Isle of Wight invests in York County industrial park
Isle of Wight County’s Board of Supervisors voted unanimously Sept. 17 to contribute $10,000 this year, and $5,000 each year thereafter, toward the development of an industrial park in York County as part of a regional economic development agreement.
The land, which totals 432 acres, is the site of a former Navy fuel depot currently owned by the Commonwealth of Virginia, which the state has agreed to sell to the Eastern Virginia Regional Industrial Facility Authority for $1.35 million. KDC Solar, a New Jersey-based renewable energy company, has agreed to foot the bill for the entire purchase in exchange for a 37-year lease from EVRIFA for a 250-acre solar farm. The remaining land will become an industrial park known as Kings Creek Commerce Center.
While the land is still subject to a state Department of Environmental Quality corrective action plan, “the contamination is all but gone,” said York County Economic Development Director Jim Noel.
In exchange for funding, 90% of any tax revenue from any tenants, minus operating costs, will be distributed proportionally among the participating localities. This means if Isle of Wight contributes 10% of the project’s annual budget, and revenues in excess of all operating costs are achieved, Isle of Wight would receive one-tenth of that 90%.
The remaining 10% in tax revenue is split 50/50 — 5% gets distributed evenly among all EVRIFA participants and another 5% goes to York County for hosting the project.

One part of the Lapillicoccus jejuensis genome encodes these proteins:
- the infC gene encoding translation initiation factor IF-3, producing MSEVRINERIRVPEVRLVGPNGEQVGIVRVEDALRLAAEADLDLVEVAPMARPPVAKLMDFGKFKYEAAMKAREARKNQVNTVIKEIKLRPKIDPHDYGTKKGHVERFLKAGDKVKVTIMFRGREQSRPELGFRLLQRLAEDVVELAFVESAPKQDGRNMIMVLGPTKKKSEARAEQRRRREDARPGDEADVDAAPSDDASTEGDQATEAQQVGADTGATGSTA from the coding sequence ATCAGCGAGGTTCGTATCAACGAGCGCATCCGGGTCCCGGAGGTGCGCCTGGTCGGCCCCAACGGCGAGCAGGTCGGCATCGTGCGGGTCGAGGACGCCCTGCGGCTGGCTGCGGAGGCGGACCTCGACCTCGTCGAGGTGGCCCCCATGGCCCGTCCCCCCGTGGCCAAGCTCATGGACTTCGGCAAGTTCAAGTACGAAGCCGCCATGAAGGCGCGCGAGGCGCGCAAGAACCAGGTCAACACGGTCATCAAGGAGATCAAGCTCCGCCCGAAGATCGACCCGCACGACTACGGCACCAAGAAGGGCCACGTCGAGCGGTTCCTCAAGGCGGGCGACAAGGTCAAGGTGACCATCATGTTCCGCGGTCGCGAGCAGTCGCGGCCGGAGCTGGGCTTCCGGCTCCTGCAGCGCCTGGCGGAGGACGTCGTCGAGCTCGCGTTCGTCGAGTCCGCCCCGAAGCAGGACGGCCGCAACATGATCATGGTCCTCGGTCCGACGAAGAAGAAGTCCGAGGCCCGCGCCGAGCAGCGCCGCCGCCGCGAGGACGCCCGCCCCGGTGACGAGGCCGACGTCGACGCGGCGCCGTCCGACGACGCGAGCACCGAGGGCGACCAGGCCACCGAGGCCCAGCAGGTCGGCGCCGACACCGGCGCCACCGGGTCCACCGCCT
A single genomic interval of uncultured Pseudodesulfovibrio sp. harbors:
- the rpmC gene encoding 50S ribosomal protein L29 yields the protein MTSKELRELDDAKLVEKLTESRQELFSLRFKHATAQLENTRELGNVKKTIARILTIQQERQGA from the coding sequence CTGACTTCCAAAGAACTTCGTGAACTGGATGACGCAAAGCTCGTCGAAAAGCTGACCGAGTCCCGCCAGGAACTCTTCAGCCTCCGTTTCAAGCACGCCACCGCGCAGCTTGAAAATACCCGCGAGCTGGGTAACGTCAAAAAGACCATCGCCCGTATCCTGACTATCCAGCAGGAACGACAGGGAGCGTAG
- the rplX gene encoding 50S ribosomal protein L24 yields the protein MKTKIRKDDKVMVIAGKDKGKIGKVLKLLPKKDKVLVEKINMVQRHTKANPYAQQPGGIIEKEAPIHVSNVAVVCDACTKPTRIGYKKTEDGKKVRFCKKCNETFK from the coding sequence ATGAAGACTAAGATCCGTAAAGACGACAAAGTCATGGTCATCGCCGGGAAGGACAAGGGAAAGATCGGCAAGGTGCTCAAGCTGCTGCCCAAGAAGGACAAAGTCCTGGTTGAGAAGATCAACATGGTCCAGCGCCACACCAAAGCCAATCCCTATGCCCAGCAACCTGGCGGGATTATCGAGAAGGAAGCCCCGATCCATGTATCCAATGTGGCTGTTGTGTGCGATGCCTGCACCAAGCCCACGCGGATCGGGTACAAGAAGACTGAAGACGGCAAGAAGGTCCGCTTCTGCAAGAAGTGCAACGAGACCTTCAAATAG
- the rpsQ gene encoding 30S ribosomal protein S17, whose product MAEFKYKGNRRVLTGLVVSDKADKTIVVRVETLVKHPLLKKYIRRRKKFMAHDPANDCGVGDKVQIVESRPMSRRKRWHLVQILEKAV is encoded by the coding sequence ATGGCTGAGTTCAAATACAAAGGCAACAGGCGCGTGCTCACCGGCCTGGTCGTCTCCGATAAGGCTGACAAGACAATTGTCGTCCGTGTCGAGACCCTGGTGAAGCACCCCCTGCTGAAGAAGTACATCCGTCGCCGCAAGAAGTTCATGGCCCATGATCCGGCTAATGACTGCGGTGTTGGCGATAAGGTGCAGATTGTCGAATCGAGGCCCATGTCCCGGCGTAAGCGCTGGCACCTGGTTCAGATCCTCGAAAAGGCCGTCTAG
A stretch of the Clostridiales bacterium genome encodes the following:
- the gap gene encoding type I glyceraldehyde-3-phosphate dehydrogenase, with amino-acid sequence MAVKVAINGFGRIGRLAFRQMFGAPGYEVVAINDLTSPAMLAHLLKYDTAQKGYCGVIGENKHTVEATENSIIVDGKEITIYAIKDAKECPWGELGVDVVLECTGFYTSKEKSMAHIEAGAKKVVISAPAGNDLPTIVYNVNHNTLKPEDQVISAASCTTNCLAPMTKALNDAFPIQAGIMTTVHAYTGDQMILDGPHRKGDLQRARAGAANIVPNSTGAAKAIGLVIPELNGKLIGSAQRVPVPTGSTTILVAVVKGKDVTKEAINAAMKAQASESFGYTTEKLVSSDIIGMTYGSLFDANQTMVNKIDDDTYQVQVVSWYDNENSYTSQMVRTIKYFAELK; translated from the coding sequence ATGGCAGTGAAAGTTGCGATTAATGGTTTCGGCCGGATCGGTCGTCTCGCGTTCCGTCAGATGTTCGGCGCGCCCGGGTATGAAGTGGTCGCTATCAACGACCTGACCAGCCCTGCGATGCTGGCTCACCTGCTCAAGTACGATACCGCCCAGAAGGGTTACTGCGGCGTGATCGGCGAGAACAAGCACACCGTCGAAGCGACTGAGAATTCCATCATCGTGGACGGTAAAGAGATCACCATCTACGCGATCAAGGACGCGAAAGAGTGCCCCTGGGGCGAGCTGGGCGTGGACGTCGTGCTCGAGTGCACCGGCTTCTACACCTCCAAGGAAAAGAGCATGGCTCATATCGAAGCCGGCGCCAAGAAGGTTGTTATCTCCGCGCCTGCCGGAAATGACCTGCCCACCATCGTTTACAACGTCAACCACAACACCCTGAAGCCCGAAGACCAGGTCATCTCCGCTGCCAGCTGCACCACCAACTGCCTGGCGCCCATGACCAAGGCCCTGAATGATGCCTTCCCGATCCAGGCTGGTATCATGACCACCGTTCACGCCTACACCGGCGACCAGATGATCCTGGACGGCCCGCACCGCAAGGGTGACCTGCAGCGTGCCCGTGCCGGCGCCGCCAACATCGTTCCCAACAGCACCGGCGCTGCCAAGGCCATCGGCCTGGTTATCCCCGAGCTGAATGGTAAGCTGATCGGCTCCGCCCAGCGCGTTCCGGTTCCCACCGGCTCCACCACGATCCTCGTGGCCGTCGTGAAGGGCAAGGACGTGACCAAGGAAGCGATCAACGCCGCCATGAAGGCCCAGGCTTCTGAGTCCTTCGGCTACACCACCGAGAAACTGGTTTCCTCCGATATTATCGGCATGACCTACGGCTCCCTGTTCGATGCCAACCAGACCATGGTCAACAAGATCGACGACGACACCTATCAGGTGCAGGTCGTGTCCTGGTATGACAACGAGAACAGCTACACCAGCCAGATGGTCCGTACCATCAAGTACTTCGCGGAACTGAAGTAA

Isle of Wight County became the first locality south of the James River to join EVRIFA last year, with the cities of Franklin and Chesapeake following suit in February. Board of Supervisors Vice Chairman Dick Grice and James Ford of Isle of Wight’s Planning Commission serve as the county’s representatives on EVRIFA’s board. Any project expenditures must be approved unanimously.
“We did that to give some degree of certainty to the localities that are participating, that they’re not going to get into some sort of financial situation where the group decides to spend a whole lot of money moving forward that they’re not comfortable with,” said Isle of Wight Economic Development Director Chris Morello. “So literally any participating locality, they vote no on a proposed large expenditure, it doesn’t happen.”
The advantage to member localities, in addition to the tax revenue they may receive, is “you’re setting a standard here, making a statement that you’re willing to join with your fellow localities, some of them in Hampton Roads, to promulgate economic development and job creation,” Morello said. “We’re sending a very strong signal that we want to participate in another locality, and it also sends a signal, I think, that we would welcome the same sort of investment from other localities in our locality … this is the pilot piece that gets us into that realm.”